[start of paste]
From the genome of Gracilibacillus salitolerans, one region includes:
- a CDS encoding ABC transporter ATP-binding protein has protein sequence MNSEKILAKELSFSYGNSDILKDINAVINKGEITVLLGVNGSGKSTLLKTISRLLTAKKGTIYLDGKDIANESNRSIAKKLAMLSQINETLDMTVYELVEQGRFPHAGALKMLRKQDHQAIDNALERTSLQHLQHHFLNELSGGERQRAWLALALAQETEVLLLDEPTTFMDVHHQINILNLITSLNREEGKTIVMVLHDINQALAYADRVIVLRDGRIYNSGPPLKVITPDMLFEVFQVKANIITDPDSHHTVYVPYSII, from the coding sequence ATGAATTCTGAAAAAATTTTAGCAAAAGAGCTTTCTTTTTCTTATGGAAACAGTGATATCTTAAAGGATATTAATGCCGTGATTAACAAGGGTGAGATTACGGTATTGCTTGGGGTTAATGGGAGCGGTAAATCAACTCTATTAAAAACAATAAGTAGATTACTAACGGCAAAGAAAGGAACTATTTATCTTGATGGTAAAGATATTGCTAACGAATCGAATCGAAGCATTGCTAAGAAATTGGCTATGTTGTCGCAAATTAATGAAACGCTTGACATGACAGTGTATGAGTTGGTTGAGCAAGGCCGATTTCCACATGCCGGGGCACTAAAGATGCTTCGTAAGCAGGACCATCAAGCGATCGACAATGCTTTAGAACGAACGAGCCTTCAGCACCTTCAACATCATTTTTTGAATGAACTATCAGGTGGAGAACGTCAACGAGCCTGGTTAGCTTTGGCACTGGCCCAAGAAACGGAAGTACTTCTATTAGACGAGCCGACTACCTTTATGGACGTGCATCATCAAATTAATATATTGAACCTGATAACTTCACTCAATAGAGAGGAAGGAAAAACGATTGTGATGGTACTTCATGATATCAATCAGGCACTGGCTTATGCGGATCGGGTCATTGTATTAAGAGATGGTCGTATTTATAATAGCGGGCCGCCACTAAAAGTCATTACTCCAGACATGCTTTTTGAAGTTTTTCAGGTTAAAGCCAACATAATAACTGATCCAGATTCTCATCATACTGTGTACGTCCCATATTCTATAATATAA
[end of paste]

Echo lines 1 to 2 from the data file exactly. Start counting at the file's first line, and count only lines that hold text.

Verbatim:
From the genome of Gracilibacillus salitolerans, one region includes:
- a CDS encoding ABC transporter ATP-binding protein has protein sequence MNSEKILAKELSFSYGNSDILKDINAVINKGEITVLLGVNGSGKSTLLKTISRLLTAKKGTIYLDGKDIANESNRSIAKKLAMLSQINETLDMTVYELVEQGRFPHAGALKMLRKQDHQAIDNALERTSLQHLQHHFLNELSGGERQRAWLALALAQETEVLLLDEPTTFMDVHHQINILNLITSLNREEGKTIVMVLHDINQALAYADRVIVLRDGRIYNSGPPLKVITPDMLFEVFQVKANIITDPDSHHTVYVPYSII, from the coding sequence ATGAATTCTGAAAAAATTTTAGCAAAAGAGCTTTCTTTTTCTTATGGAAACAGTGATATCTTAAAGGATATTAATGCCGTGATTAACAAGGGTGAGATTACGGTATTGCTTGGGGTTAATGGGAGCGGTAAATCAACTCTATTAAAAACAATAAGTAGATTACTAACGGCAAAGAAAGGAACTATTTATCTTGATGGTAAAGATATTGCTAACGAATCGAATCGAAGCATTGCTAAGAAATTGGCTATGTTGTCGCAAATTAATGAAACGCTTGACATGACAGTGTATGAGTTGGTTGAGCAAGGCCGATTTCCACATGCCGGGGCACTAAAGATGCTTCGTAAGCAGGACCATCAAGCGATCGACAATGCTTTAGAACGAACGAGCCTTCAGCACCTTCAACATCATTTTTTGAATGAACTATCAGGTGGAGAACGTCAACGAGCCTGGTTAGCTTTGGCACTGGCCCAAGAAACGGAAGTACTTCTATTAGACGAGCCGACTACCTTTATGGACGTGCATCATCAAATTAATATATTGAACCTGATAACTTCACTCAATAGAGAGGAAGGAAAAACGATTGTGATGGTACTTCATGATATCAATCAGGCACTGGCTTATGCGGATCGGGTCATTGTATTAAGAGATGGTCGTATTTATAATAGCGGGCCGCCACTAAAAGTCATTACTCCAGACATGCTTTTTGAAGTTTTTCAGGTTAAAGCCAACATAATAACTGATCCAGATTCTCATCATACTGTGTACGTCCCATATTCTATAATATAA